High poverty rates are associated with, among other things, low educational attainment rates, bad health outcomes, shorter lifespans and a poor chance for a better financial future. Poverty is often passed from generation to generation for decades. Some cities, counties and states have suffered from poverty for a long time. Poverty can be measured in areas as small as individual Zip codes. Among the best example is Detroit, largely abandoned by the auto industry that built it, and with a population that is smaller than it was in 1950.
As of 2019, the most recent year with an official poverty rate released by the U.S. Census Bureau’s American Community Survey (ACS), 13.4% of the U.S. population lived below the poverty line.
Of course, the poverty rate varies considerably across the country, and even before the COVID-19 unemployment crisis, poverty was already widespread in parts of the country. That is, half of the population or more lived on poverty-level income.
Using five-year estimates from the 2019 ACS, 24/7 Wall St. has identified the U.S. Zip code with the highest poverty rate.
As we looked for candidates, we found that eight Zip codes were located in Ohio, more than in any other state. Arizona has seven such Zip codes, while Mississippi and South Dakota each have five. Many of these Zip codes we examined are located in American Indian Reservations, which, for a variety of historical and contemporary reasons, are often among the most economically disadvantaged communities in the United States. Others are in Rust Belt cities that have suffered for decades from the decline of American manufacturing.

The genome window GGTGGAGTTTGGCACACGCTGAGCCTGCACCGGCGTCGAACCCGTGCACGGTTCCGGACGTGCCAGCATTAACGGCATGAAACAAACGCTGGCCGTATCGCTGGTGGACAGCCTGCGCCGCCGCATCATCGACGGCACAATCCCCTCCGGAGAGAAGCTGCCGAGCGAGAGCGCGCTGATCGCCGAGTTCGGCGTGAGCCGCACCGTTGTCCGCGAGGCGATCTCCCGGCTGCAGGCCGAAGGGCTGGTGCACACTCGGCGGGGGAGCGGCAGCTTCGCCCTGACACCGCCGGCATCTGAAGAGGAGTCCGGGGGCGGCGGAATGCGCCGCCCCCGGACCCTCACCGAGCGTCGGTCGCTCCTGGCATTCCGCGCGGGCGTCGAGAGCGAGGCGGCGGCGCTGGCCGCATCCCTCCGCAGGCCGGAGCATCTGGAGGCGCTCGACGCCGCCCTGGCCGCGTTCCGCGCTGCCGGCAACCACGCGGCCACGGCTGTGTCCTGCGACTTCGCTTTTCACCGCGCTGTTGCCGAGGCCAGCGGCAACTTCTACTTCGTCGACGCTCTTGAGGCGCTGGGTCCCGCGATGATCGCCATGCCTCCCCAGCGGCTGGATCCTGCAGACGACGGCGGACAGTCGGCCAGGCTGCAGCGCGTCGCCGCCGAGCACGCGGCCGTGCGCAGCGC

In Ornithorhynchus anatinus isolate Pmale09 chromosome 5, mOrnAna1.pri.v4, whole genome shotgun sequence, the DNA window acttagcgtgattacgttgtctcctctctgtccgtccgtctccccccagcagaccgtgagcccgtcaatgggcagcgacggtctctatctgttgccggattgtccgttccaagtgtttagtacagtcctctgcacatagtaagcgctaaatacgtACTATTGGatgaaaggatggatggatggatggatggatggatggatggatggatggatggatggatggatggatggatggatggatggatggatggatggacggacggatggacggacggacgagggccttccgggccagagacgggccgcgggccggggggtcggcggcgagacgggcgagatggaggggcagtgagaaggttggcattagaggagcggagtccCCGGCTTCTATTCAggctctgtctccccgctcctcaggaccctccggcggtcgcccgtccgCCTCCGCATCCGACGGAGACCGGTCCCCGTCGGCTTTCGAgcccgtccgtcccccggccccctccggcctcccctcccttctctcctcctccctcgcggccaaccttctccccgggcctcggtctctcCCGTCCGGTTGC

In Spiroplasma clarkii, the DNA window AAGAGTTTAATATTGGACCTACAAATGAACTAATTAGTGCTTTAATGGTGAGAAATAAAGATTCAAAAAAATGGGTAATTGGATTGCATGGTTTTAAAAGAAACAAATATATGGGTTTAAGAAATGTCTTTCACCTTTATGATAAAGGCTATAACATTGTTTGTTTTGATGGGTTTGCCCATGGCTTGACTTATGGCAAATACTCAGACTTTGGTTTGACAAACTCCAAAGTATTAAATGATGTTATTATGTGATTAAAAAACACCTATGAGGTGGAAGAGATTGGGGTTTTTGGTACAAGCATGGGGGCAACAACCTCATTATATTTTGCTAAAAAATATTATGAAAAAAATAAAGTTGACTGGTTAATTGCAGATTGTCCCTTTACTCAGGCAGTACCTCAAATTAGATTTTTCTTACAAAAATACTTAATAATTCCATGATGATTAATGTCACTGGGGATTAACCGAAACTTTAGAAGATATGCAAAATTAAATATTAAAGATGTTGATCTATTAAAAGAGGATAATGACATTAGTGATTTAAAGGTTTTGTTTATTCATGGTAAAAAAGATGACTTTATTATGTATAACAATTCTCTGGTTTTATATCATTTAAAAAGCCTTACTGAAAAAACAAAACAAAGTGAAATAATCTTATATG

The poverty threshold is based on income, and in most of the country, an individual with an annual income of less than $12,880, or a family of four earning less than $26,500, is considered to be living in poverty.
The Zip code with the highest poverty level is 57772. Here are the details:
- Location: Porcupine, South Dakota
- Poverty rate: 74.8%
- Number of people living below poverty line: 1,728 (tied for 6,837th highest)
- Households receiving SNAP benefits: 68.4% (highest)
- Median household income: $19,750 (51st lowest)
Methodology: To determine the Zip code with the highest poverty rate in the nation, 24/7 Wall St. used Zip Code Tabulation Areas, a Census Bureau geography type that defines areal representations of U.S. Postal Service Zip codes (USPS Zip codes do not define geographic boundaries but instead are a network of mail delivery routes in a service area). We refer to Zip Code Tabulation Areas as Zip codes.
Of the 33,120 Zip codes the Census Bureau publishes data for, 32,989 had boundaries that fell within one of the 50 states or the District of Columbia.
Zip codes were excluded if poverty rates were not available in the 2019 ACS, if the population for which the poverty status had been determined was less than 1,000, if 25% or more of a Zip code’s population were enrolled in undergraduate, professional or graduate school during the same period, or if the sampling error associated with a Zip code’s data was deemed too high.
The sampling error was defined as too high if the coefficient of variation (a statistical assessment of how reliable an estimate is) for a Zip code’s poverty rate was above 15% and greater than two standard deviations above the mean coefficient of variation for all Zip code’ poverty rates. We similarly excluded Zip codes that had a sampling error too high for their population for which poverty status had been determined, using the same definition.
The remaining 20,931 places were ranked based on their poverty rates. To break ties, we used median household income.
Additional information on the number of people living below the poverty line, median household income and the share of households receiving SNAP (formerly food stamps) benefits are also five-year estimates from the 2019 ACS.